Sunday, January 22, 2012
Greek debt talks on knife-edge amid growing IMF pressure on bondholders
January 22, 2012
Hopes of a debt deal between Greece and its private creditors in time for Monday's eurozone meeting have been dashed, amid increased pressure on bondholders to accept bigger losses.
After being close to a breakthrough, the high-stakes talks – aimed at averting a Greek default by slashing the country's monumental debt load – were set back when the International Monetary Fund and Germany insisted that investors agree to reduced interest rates on new bonds.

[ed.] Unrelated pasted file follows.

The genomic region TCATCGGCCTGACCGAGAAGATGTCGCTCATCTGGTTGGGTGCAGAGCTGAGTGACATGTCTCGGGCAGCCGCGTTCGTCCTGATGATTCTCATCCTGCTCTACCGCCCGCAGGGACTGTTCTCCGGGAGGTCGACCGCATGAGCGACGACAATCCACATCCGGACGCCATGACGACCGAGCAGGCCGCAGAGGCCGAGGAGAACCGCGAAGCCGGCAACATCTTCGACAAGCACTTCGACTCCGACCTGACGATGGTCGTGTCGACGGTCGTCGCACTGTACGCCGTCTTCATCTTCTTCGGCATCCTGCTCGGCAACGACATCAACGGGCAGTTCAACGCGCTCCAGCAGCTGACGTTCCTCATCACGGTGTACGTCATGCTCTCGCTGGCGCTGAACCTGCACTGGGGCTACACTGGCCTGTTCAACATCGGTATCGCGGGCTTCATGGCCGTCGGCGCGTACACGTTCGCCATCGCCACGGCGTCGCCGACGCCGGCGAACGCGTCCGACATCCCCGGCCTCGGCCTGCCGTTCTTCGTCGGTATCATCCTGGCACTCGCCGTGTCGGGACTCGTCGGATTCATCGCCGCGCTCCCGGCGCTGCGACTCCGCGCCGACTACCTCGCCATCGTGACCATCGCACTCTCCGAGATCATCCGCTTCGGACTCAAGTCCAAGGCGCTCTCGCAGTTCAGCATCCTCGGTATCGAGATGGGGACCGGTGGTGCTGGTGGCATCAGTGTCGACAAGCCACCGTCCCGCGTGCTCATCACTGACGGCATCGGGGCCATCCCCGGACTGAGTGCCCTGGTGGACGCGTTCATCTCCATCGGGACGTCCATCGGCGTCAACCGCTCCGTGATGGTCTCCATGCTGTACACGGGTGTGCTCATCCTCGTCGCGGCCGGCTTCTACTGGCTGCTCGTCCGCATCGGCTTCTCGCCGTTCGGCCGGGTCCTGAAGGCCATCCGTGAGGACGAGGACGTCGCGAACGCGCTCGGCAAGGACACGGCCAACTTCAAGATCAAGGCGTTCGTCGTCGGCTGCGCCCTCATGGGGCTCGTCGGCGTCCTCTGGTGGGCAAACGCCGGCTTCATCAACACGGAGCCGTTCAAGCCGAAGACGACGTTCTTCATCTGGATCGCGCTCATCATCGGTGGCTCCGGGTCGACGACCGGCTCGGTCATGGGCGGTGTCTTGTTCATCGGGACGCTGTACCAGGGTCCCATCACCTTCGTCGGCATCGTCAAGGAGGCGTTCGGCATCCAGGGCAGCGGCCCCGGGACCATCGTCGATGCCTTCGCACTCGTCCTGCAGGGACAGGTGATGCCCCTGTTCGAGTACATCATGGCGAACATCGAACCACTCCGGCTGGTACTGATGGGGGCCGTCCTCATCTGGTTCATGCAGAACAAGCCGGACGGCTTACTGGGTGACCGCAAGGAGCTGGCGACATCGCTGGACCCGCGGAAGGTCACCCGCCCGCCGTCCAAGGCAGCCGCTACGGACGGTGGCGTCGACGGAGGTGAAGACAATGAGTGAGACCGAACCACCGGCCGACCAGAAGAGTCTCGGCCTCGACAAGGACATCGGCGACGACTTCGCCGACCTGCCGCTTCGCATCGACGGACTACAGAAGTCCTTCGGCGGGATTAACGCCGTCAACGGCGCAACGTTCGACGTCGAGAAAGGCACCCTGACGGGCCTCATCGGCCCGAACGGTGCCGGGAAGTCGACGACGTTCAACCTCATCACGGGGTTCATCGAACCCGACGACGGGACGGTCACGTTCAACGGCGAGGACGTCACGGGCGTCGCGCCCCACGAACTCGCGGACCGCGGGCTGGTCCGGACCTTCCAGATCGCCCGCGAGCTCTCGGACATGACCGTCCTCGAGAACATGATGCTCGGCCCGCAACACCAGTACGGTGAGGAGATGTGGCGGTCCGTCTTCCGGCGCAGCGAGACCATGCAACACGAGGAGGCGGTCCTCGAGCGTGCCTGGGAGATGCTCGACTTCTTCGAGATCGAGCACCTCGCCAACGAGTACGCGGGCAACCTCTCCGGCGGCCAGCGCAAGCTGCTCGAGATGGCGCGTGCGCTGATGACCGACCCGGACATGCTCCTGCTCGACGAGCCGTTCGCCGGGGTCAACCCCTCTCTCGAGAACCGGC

"It has created a new set of problems," said an official, who added that the demand for lower rates reflected growing scepticism over the sustainability of Greece's debt, even if 50% is written off as initially agreed when the European Union and IMF announced a second package of rescue funds for Athens last October.
"Negotiations have been conducted by phone over the weekend and have been very intense," said the official. "Greece will set out its case at the Eurogroup [of finance ministers]. Our hope is that the differences can be bridged and there can be more solid common ground."